Divorce is the agreement to end the civil union or a legal marriage. Wading through these proceedings can be an emotional and exhausting process. If both parties are amicable, the terms can be decided with much more haste and convenience. However, this is not always the case and in either situation, it is advisable to have an attorney represent both sides. If there are children then custody issues can be an additional complication to the arrangements. In divorces where there no children present or the children are all over the age of 18 then there are still arrangements to be made. Alimony or spousal support payments might need to be decided. Division of property and possessions is another aspect that weighs heavily on the overall process.

As the divorce proceeds, it is important to establish the grounds for the separation. Determining if this was an at-fault divorce or a mutual consent separation is important. The terms of alimony may be affected by the evidence supported. Fault based divorces are awarded to the injured spouse in situations where the other spouse deserted for over a year, committed adultery, entered into a bigamous relationship, endangered the life of another, or has been imprisoned for more than two years. In many at-fault cases, it is not necessary for both spouses to sign the necessary paperwork to make the divorce official. Most divorces these days are no-fault divorces. Whereby both spouses agree to a separation and 90 days after filing the paperwork can sign an affidavit attesting to the divorce. Even if the separation preceded the filing of the divorce paperwork, the countdown of the 90-day cool off period starts on the day the papers are filed with the court clerk’s office.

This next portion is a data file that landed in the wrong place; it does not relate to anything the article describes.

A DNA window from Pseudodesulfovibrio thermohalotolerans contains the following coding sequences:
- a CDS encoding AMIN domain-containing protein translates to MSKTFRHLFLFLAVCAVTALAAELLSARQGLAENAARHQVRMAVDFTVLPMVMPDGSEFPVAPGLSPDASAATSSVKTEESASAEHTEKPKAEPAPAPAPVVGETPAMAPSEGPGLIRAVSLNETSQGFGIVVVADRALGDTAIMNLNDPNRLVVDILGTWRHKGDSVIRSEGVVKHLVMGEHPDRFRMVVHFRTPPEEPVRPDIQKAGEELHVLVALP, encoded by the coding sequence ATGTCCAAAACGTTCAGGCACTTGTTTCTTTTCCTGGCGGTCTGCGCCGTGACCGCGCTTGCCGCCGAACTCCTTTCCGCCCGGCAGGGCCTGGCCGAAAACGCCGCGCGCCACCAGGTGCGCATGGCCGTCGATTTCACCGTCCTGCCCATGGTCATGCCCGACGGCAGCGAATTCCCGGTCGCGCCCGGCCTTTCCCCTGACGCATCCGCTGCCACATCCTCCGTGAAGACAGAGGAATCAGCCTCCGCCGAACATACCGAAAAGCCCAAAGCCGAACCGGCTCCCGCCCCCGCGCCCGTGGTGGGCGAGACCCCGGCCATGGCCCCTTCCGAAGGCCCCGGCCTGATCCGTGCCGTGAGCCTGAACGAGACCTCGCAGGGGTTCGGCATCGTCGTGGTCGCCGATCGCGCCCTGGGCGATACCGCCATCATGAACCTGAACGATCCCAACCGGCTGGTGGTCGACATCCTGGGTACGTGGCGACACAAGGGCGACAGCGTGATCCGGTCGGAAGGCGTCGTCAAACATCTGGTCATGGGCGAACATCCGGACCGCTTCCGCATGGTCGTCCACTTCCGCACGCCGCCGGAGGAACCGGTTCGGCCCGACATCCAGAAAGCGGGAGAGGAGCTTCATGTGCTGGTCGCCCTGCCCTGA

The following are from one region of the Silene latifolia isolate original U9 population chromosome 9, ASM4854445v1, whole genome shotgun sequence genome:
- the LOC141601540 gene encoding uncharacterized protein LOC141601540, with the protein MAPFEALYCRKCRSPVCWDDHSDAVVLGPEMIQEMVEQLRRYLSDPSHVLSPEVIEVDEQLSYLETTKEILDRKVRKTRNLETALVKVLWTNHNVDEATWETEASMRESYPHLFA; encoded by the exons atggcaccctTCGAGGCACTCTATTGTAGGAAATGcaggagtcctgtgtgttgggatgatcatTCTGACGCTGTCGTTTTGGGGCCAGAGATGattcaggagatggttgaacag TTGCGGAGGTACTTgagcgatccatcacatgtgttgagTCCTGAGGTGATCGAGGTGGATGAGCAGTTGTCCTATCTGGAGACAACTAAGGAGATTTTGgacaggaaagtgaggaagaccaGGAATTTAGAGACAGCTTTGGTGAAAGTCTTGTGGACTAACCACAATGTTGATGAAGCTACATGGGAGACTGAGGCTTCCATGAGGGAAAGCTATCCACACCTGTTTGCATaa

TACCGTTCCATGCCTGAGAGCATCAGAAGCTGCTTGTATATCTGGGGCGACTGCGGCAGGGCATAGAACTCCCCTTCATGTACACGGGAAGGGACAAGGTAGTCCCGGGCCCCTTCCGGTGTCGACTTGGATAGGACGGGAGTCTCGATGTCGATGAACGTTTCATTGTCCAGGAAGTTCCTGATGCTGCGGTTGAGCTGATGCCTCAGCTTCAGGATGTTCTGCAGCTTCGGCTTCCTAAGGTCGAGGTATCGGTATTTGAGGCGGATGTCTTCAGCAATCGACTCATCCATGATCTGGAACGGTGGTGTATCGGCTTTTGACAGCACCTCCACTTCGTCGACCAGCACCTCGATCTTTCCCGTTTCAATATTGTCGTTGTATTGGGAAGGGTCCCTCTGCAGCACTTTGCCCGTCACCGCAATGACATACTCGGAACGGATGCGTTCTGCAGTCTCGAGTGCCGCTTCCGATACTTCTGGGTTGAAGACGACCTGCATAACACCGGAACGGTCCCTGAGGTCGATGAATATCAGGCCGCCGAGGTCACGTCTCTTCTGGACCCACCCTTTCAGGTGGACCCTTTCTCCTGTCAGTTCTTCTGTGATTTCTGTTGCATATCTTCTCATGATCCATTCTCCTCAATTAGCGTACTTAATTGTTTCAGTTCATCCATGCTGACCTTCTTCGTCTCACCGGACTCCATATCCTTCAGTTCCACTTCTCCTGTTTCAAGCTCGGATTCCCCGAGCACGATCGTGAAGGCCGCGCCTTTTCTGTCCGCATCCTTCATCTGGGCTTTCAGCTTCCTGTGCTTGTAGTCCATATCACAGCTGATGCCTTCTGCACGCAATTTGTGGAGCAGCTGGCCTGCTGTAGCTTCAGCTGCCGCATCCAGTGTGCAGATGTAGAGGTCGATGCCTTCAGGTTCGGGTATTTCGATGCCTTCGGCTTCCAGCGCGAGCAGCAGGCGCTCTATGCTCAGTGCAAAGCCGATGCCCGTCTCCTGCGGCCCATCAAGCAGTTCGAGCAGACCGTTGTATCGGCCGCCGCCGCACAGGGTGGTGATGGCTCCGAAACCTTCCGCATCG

We strongly advise that you schedule a consultation before filing any paperwork. It should be clear what the terms of the divorce will be and that both spouses can come to some mutual agreement on certain issues. If, in your case, there is domestic violence, then contacting the police and remaining clear from the dangerous spouse should be the primary step.

A divorce is not a religious separation. If you receive an annulment, a Jewish gett, or a Muslim faskh, you are still legally and financially tied to your spouse. Ensuring that you will not share tax information or credit history requires the legal proceedings of a divorce. If you are planning to marry another person, you need to ensure the legal proceedings of the first divorce are final.

As of 2005, Pennsylvania no longer recognizes common law marriages. However, if you entered into a common law marriage prior to January 1, 2005, you still may need to file the proper paperwork for a divorce.

David W. Kaiser has helped hundreds of couples come to amicable decisions over divorces. We will help you through the entire process of filing the paperwork, communicating with the spouse’s attorney, dividing the property, terms of alimony payments, and custody if there are children involved.